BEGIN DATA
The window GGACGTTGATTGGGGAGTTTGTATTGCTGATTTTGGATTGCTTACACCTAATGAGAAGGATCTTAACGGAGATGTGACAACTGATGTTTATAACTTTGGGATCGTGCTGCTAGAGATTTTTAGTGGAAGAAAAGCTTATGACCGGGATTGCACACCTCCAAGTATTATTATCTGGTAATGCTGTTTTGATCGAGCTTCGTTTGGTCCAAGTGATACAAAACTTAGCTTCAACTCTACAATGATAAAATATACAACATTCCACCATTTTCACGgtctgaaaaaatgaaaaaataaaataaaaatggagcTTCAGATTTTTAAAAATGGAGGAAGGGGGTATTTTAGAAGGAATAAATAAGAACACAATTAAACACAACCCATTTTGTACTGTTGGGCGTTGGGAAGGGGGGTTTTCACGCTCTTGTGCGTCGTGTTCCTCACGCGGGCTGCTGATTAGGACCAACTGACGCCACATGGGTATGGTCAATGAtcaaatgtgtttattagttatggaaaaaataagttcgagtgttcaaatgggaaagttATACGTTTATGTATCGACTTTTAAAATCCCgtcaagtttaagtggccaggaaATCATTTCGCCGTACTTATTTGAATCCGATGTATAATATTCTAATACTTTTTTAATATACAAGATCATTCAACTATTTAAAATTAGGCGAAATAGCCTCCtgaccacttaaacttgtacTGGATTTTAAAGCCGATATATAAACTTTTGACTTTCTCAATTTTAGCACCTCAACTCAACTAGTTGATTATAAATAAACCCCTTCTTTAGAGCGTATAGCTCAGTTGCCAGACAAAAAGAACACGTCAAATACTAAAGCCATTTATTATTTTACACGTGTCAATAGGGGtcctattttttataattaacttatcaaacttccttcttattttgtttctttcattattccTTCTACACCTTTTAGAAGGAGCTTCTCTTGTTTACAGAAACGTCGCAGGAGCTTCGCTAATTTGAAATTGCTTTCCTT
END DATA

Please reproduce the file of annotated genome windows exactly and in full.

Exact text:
The window GGACGTTGATTGGGGAGTTTGTATTGCTGATTTTGGATTGCTTACACCTAATGAGAAGGATCTTAACGGAGATGTGACAACTGATGTTTATAACTTTGGGATCGTGCTGCTAGAGATTTTTAGTGGAAGAAAAGCTTATGACCGGGATTGCACACCTCCAAGTATTATTATCTGGTAATGCTGTTTTGATCGAGCTTCGTTTGGTCCAAGTGATACAAAACTTAGCTTCAACTCTACAATGATAAAATATACAACATTCCACCATTTTCACGgtctgaaaaaatgaaaaaataaaataaaaatggagcTTCAGATTTTTAAAAATGGAGGAAGGGGGTATTTTAGAAGGAATAAATAAGAACACAATTAAACACAACCCATTTTGTACTGTTGGGCGTTGGGAAGGGGGGTTTTCACGCTCTTGTGCGTCGTGTTCCTCACGCGGGCTGCTGATTAGGACCAACTGACGCCACATGGGTATGGTCAATGAtcaaatgtgtttattagttatggaaaaaataagttcgagtgttcaaatgggaaagttATACGTTTATGTATCGACTTTTAAAATCCCgtcaagtttaagtggccaggaaATCATTTCGCCGTACTTATTTGAATCCGATGTATAATATTCTAATACTTTTTTAATATACAAGATCATTCAACTATTTAAAATTAGGCGAAATAGCCTCCtgaccacttaaacttgtacTGGATTTTAAAGCCGATATATAAACTTTTGACTTTCTCAATTTTAGCACCTCAACTCAACTAGTTGATTATAAATAAACCCCTTCTTTAGAGCGTATAGCTCAGTTGCCAGACAAAAAGAACACGTCAAATACTAAAGCCATTTATTATTTTACACGTGTCAATAGGGGtcctattttttataattaacttatcaaacttccttcttattttgtttctttcattattccTTCTACACCTTTTAGAAGGAGCTTCTCTTGTTTACAGAAACGTCGCAGGAGCTTCGCTAATTTGAAATTGCTTTCCTT